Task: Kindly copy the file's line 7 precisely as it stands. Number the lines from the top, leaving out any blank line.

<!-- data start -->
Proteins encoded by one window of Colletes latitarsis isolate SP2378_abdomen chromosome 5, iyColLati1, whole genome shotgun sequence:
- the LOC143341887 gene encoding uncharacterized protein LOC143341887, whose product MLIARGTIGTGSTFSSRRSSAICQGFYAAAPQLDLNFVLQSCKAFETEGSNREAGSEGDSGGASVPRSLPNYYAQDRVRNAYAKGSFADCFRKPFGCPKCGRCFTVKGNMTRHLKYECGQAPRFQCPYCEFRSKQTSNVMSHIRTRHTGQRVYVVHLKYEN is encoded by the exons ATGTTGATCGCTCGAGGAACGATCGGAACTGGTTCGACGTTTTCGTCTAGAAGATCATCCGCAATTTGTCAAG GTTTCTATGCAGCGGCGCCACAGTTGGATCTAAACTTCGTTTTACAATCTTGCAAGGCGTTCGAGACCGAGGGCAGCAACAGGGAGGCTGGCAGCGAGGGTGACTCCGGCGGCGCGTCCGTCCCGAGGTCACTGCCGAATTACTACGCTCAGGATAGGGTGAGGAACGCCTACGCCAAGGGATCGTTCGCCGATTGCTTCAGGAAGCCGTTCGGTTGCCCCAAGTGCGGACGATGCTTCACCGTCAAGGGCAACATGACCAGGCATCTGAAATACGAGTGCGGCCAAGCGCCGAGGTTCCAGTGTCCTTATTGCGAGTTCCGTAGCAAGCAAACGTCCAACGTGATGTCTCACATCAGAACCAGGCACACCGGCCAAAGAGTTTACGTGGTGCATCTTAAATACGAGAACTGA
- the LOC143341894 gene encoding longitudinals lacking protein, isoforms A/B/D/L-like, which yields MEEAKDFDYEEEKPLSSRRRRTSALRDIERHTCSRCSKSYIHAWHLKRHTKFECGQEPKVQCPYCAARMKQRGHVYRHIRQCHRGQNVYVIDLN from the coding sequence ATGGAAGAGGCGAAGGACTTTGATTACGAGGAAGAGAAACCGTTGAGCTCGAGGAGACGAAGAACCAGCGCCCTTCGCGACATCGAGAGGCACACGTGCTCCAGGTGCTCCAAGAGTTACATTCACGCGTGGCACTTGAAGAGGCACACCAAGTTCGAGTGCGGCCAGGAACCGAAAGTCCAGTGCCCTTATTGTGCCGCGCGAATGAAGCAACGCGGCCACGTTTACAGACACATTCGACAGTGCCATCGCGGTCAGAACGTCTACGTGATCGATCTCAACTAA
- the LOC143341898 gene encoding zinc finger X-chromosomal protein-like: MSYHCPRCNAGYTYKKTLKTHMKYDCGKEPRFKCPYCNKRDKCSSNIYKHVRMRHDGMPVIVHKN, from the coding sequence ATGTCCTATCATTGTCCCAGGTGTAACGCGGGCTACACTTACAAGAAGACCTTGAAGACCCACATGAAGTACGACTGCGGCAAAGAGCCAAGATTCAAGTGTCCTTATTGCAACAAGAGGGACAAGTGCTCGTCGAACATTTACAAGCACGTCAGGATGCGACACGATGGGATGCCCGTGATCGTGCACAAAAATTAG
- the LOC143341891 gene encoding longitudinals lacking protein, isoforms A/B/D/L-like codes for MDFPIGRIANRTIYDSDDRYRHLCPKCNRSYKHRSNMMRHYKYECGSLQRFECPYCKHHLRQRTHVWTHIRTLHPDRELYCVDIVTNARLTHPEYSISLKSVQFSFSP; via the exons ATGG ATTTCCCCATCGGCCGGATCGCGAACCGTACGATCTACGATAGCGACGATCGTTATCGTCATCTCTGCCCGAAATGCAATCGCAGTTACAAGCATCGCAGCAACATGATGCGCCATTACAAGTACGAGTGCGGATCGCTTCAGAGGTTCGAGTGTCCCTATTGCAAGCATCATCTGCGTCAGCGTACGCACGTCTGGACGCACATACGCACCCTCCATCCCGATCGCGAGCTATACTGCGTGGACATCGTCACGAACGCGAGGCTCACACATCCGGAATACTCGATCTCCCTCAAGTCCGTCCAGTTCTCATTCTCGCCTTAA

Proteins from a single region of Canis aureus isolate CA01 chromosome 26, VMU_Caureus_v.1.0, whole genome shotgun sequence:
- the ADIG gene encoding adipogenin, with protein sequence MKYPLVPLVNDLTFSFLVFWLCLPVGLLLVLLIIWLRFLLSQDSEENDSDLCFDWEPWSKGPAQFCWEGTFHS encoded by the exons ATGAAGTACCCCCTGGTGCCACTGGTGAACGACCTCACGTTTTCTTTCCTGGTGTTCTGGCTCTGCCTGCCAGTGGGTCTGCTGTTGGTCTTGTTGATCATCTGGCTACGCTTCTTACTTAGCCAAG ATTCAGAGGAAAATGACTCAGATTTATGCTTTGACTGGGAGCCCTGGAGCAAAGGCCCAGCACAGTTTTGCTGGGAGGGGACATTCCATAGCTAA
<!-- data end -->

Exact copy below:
- the ADIG gene encoding adipogenin, with protein sequence MKYPLVPLVNDLTFSFLVFWLCLPVGLLLVLLIIWLRFLLSQDSEENDSDLCFDWEPWSKGPAQFCWEGTFHS encoded by the exons ATGAAGTACCCCCTGGTGCCACTGGTGAACGACCTCACGTTTTCTTTCCTGGTGTTCTGGCTCTGCCTGCCAGTGGGTCTGCTGTTGGTCTTGTTGATCATCTGGCTACGCTTCTTACTTAGCCAAG ATTCAGAGGAAAATGACTCAGATTTATGCTTTGACTGGGAGCCCTGGAGCAAAGGCCCAGCACAGTTTTGCTGGGAGGGGACATTCCATAGCTAA